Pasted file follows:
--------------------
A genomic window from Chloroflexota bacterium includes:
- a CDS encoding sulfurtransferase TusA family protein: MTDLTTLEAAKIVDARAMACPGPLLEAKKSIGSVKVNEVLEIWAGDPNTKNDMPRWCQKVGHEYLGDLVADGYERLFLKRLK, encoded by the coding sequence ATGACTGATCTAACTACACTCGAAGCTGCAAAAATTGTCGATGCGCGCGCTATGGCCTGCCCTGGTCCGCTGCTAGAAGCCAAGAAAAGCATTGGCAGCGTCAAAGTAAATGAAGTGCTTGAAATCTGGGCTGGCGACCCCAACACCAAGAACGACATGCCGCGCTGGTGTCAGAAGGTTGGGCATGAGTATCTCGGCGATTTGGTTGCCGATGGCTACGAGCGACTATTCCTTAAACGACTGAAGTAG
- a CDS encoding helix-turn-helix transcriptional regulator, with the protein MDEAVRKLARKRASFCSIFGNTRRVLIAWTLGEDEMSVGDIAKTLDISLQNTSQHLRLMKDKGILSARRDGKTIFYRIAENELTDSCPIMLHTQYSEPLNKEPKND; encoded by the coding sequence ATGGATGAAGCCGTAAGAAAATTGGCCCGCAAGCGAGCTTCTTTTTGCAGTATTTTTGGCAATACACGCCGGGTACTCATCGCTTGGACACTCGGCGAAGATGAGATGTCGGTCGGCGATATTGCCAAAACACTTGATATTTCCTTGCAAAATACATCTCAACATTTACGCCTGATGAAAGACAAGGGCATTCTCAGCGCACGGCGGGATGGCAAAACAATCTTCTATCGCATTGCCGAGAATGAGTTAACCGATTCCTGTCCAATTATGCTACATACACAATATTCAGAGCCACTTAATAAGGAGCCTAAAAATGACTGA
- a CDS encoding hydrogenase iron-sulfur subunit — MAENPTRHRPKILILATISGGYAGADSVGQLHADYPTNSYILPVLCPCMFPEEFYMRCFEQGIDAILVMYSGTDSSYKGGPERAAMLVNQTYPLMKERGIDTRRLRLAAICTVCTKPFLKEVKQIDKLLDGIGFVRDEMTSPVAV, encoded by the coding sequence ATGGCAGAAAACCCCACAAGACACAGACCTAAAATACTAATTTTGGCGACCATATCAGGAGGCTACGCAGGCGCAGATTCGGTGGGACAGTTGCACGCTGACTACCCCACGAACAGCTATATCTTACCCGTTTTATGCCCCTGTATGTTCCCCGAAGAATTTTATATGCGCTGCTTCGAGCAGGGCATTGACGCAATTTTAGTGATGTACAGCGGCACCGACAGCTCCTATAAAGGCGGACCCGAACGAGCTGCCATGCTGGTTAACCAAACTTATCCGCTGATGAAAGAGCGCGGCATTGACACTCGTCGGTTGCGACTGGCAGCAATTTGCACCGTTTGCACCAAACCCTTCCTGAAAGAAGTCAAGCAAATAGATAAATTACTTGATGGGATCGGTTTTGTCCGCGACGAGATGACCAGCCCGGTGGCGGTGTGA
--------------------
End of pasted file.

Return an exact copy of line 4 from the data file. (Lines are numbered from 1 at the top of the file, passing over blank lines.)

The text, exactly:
- a CDS encoding hydrogenase iron-sulfur subunit — MAENPTRHRPKILILATISGGYAGADSVGQLHADYPTNSYILPVLCPCMFPEEFYMRCFEQGIDAILVMYSGTDSSYKGGPERAAMLVNQTYPLMKERGIDTRRLRLAAICTVCTKPFLKEVKQIDKLLDGIGFVRDEMTSPVAV, encoded by the coding sequence ATGGCAGAAAACCCCACAAGACACAGACCTAAAATACTAATTTTGGCGACCATATCAGGAGGCTACGCAGGCGCAGATTCGGTGGGACAGTTGCACGCTGACTACCCCACGAACAGCTATATCTTACCCGTTTTATGCCCCTGTATGTTCCCCGAAGAATTTTATATGCGCTGCTTCGAGCAGGGCATTGACGCAATTTTAGTGATGTACAGCGGCACCGACAGCTCCTATAAAGGCGGACCCGAACGAGCTGCCATGCTGGTTAACCAAACTTATCCGCTGATGAAAGAGCGCGGCATTGACACTCGTCGGTTGCGACTGGCAGCAATTTGCACCGTTTGCACCAAACCCTTCCTGAAAGAAGTCAAGCAAATAGATAAATTACTTGATGGGATCGGTTTTGTCCGCGACGAGATGACCAGCCCGGTGGCGGTGTGA